A copy of Rear Admiral Paul Boissier’s “eulogy” to Jo, given at her Thanksgiving Service on 7th July 2006
For fifty-odd years you have been there for Wendy and me. Always proud, always supportive, always accommodating – accepting us for what we are – and always giving us your love. It’s been fun. You brought us up in a home that was safe, and warm, and loving surrounded by dogs and laughter, and in my memory it was always full of sunshine. You asked much of us and you gave us much in return.
For the last half century, Wendy and I have been blessed with parents like no other. Larger than life, intensely curious about the home life of complete strangers, impervious to embarrassment and unfailingly welcoming, they were never what you would call ordinary parents. How often have I heard Mum turn round to strangers at the next table in the pub and ask them in a falsely disapproving voice whether they were living in sin? I can even recall one epic afternoon at Lords when she got about three rows of avid cricket fans involved in a discussion about the sex life of one hapless individual whose only crime was that he had been allocated the seat directly behind hers – and it was a measure of her warmth and character was that they all took it in good heart and laughed along with her.
That’s the thing. No-one who met her will ever forget Mum. Whether as a housemaster’s wife, a mother or grand-mother, an aunt, a friend or merely an acquaintance, she has changed lives and affected thousands of people with her sense of fun, her utterly open inclusiveness, her lack of stuffiness or pretence, and her boundless willingness to help those that she considered less fortunate than herself. No-one will forget her: she will be remembered with endless affection, and with a smile – and if that is what it means by the spirit living on after the flesh has given up, then Mum’s spirit is still alive and kicking to-day.
Mum was undoubtedly a character. But she was also a fighter. The stroke which attacked her in the ‘90s would, for so many other people, have meant that they would never walk again, but Mum brushed it aside through sheer force of character and stubbornly refused to be beaten. Right up to the end, she could be found walking down the passageway at Eastbury House, on her way to dinner, muttering “bugger, bugger, bugger” under her breath, and spurning any offers of assistance.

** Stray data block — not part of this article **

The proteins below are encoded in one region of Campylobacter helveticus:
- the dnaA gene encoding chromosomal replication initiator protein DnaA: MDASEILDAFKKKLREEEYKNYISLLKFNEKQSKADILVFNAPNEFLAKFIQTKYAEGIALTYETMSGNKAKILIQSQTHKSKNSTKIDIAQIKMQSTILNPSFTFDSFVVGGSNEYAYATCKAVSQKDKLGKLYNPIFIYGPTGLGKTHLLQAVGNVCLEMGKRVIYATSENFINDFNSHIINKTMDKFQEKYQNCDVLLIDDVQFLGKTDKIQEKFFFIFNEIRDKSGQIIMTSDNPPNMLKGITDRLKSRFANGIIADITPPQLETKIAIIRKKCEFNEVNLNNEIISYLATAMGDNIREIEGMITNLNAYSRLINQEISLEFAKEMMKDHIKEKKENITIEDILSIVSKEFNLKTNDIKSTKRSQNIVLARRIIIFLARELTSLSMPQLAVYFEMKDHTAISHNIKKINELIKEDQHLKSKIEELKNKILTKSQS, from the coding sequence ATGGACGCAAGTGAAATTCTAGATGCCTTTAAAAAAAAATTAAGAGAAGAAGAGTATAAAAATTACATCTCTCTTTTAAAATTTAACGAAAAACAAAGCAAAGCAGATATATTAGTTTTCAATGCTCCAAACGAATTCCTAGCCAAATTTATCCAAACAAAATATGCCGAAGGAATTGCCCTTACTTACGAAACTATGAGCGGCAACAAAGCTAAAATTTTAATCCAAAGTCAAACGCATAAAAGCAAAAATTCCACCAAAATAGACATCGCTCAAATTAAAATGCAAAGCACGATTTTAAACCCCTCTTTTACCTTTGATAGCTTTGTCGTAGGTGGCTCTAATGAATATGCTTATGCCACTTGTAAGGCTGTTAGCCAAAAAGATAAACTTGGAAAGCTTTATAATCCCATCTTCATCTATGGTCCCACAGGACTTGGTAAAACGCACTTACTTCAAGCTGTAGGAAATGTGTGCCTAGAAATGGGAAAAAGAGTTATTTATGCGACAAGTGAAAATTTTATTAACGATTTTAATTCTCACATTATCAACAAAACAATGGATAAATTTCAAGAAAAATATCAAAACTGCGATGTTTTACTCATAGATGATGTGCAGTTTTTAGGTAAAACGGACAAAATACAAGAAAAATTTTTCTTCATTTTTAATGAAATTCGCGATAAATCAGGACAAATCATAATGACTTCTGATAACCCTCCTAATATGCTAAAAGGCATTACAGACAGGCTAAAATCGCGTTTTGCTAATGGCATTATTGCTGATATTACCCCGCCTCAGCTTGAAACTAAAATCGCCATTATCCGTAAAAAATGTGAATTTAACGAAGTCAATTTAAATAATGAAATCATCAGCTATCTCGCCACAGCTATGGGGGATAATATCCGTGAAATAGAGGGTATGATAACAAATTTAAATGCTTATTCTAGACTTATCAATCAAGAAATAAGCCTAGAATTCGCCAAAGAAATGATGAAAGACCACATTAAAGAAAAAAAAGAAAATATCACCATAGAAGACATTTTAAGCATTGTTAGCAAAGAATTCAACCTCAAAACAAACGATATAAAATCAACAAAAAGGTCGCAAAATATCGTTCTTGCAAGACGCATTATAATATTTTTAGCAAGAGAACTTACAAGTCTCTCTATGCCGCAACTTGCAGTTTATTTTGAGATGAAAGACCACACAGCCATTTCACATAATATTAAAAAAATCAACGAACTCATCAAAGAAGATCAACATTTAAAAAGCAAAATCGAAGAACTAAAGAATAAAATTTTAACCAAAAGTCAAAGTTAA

Her last 2 years, after Dad died, were difficult for Mum, but I prefer to remember her in her 30s and 40s, when she and Dad were a bright, cheerful and gregarious couple whose doors were always open, their table full, and their house ringing with the sound of laughter. Everyone, whether it be the postman, a bishop, a schoolboy or the man behind her at Lords, was – in her eyes – a part of her extended family. On holiday, more often than not, we were joined by an extraordinary variety of people … goodness knows where they came from. But I remember a monk, a young Polish refugee, a South African boy with no-where else to go for his summer holidays and many others – and they were all made to feel included, valued and happy, except when they committed the cardinal sin of beating Mum at Scrabble.
And the most remarkable thing about being the son of these 2 remarkable parents is the sheer number of people who have come up to me over the years, asked whether I was their son, and proceeded to tell me how wonderful, or generous, or eccentric, or enjoyable they were. And then they have gone on to regale me with a Pete story, or a Jo story.
Mum, I will miss you, Wendy will miss you, Susie and Malcolm will miss you, and Alice, Sarah and Georgie will miss you. But so will hundreds of other people who you have brought into your life and loved.
You and Dad were a pair together. And you are back together now; out of pain, with your worries left behind and with the prospect of eternity ahead of you. Dad with his brandy and ginger, which he swore would never make him tipsy, and you with an endless supply of strangers to charm, and to laugh with.
You were a wonderful wife, a brilliant Mum and an unforgettable friend. Put your feet up now and rest. You have earned it.